Human Ottoman — Farang
(Bandcamp no#, 2015, DL)
by Jon Davis, Published 2017-04-03
This Oregon trio first came to my attention when they landed on the bill of the Seaprog festival. Their instrumentation is as unusual as their name: cello with effects, drums, and vibraphone with effects. Yeah, neither bass nor guitar, though obviously the cello can handle the low end. Farang is their second release, and it presents their “polyrhythmic rock” in eight cuts of energetic music balancing complexity and mayhem. “The Infernal Mechanism of Commerce” features a beefy, distorted low end with a grinding riff, pounding drums, and chanted singing. “Falling” gives the vibes a more prominent role, with the cello functioning much like an upright bass, and a sweet vocal part — though there is a middle section where they amp up the energy. “Nth Degree” has a cello part that’s a bit like a warped, distorted folk fiddle tune, at least for some sections. And in case you hadn’t noticed a connection with math rock, there’s a track called “3(5)+4” — which concisely describes its metric pattern. Overall, while Human Ottoman is a rock group, the attitude is clearly jazz-inflected, with composed parts approached in a spirit of improvisation. I’m sure these tunes sound a bit different every time they’re performed. As to the three musicians… while the cello and vibes provide the harmonic interest, it is drummer Susan Lucia who ends up stealing the show. Her playing is busy but not show-offy, solid and inventive even in the less aggressive sections, where she hits the rims and sides of drums instead of the heads. She is clearly an equal partner in the enterprise, not just a timekeeper. Matthew Cartmill’s cello has a monster sound, filling the roles that both bass and guitar would handle in a more conventional band. Sometimes a pure, natural tone is used, either plucked as a bass, soaring upwards like a violin, or sawing away rhythmically. At other times the tone gets downright nasty, with massive amounts of fuzz. The vibes are played by Grayson Fiske, sometimes sounding like what you expect from the instrument, sometimes functioning very much like a Rhodes electric piano, especially when augmented by various effects devices. I’m pretty sure an octave doubler is used to allow the vibes to play bass notes at times, and there are also some weird swoops that could be produced by any number of devices, giving a synthesizer-like impression. The bottom line is that Human Ottoman is one of the most original bands going, and lovers of avant-rock owe it to themselves to check out Farang.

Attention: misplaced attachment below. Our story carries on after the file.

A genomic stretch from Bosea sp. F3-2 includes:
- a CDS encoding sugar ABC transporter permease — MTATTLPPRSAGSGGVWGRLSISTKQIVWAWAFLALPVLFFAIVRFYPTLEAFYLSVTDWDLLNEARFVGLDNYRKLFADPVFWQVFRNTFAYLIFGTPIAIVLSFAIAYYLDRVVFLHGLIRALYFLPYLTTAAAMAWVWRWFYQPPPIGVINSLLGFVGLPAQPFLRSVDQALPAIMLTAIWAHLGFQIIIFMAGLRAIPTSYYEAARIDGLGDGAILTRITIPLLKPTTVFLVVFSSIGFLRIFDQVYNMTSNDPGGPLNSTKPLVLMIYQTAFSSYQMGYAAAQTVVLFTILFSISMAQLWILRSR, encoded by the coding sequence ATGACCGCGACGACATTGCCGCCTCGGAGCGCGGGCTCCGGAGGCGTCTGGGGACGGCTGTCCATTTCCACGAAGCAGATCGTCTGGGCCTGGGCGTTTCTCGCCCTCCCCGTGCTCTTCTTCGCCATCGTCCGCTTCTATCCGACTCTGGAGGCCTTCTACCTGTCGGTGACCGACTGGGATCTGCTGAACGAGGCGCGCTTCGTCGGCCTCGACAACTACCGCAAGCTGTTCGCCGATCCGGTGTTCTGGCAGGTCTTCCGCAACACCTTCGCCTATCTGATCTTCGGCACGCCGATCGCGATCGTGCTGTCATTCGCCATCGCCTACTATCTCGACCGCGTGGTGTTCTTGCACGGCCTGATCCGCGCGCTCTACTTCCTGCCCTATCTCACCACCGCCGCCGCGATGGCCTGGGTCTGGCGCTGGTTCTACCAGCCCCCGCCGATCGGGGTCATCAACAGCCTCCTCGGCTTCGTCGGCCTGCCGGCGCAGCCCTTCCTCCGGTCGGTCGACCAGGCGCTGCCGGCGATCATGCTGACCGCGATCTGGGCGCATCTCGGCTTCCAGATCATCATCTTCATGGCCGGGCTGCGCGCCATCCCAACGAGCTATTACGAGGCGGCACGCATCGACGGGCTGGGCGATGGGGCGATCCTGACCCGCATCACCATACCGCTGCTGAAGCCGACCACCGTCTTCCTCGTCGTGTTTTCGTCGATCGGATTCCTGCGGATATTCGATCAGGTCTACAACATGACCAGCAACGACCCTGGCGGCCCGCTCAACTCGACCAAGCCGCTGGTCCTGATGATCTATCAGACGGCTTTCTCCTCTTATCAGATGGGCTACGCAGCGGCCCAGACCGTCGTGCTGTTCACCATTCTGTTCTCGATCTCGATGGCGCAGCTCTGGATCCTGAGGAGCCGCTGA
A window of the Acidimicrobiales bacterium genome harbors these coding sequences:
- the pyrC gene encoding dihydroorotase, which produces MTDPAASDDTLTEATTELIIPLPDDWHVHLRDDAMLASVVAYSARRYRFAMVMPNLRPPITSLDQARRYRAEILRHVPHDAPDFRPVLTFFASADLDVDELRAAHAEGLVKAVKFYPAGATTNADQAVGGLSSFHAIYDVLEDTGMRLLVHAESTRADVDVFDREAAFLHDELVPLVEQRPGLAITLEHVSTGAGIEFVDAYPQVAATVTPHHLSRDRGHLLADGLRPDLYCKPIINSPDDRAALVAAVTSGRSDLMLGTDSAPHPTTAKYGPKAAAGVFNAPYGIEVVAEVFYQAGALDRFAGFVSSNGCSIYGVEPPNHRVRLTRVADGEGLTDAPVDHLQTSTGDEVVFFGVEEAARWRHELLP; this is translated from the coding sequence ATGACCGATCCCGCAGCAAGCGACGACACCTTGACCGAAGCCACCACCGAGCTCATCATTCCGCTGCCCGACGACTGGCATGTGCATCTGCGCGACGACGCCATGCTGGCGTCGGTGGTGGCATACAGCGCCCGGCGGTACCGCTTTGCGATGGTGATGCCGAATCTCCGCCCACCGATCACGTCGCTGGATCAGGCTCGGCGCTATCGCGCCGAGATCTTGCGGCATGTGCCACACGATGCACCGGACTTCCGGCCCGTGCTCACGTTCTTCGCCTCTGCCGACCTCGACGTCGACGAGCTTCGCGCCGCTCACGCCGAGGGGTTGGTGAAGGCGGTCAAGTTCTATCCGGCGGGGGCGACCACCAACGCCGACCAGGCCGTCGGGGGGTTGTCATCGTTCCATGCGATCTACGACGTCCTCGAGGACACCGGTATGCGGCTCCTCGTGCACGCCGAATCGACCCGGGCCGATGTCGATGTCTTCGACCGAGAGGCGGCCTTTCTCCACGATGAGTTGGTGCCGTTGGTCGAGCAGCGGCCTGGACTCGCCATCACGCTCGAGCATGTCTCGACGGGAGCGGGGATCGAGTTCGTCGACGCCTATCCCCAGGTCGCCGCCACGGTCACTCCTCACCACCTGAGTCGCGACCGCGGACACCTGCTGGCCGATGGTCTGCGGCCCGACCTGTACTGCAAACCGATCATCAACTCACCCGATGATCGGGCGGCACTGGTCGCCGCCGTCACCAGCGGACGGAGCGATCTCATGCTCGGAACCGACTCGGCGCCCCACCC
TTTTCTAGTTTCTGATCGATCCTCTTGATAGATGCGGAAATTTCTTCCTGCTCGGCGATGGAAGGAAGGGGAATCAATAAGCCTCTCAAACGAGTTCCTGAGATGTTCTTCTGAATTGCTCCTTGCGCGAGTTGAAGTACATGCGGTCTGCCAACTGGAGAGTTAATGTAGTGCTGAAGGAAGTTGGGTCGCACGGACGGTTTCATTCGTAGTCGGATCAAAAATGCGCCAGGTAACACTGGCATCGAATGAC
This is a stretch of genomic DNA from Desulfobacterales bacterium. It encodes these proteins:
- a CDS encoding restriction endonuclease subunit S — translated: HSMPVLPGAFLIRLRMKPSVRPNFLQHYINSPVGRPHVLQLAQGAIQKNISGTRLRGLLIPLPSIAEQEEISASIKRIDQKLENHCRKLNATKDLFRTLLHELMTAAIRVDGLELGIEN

Related artist(s): Human Ottoman
Didier Lockwood RIP – Word reaches us today of the death of one of France's great jazz musicians, violinist Didier Lockwood. His playing bridged many worlds, from traditional jazz to fusion to progressive rock, and his talent can be heard on recordings by Magma, Clearlight, Pierre Moerlen's Gong, and many more. Lockwood was 62. » Read more
10 Years of Fruits de Mer - The Incomplete Angler – Those of you who are faithful followers of Exposé will know that we have been promoting Fruits de Mer and its side labels and releases from nearly its first year. Now music journalist and author Dave Thompson has written a book chronicling the past ten years as a celebration of this milestone. » Read more
Bill Bruford Ventures into Uncharted Territory – Drum master Bill Bruford, veteran of some of the most creative bands in history (King Crimson, Yes, Genese, etc.), is sharing some of what he's learned about being a drummer and a musician in his new book, Uncharted: Creativity and the Expert Drummer, out on University of Michigan Press. » Read more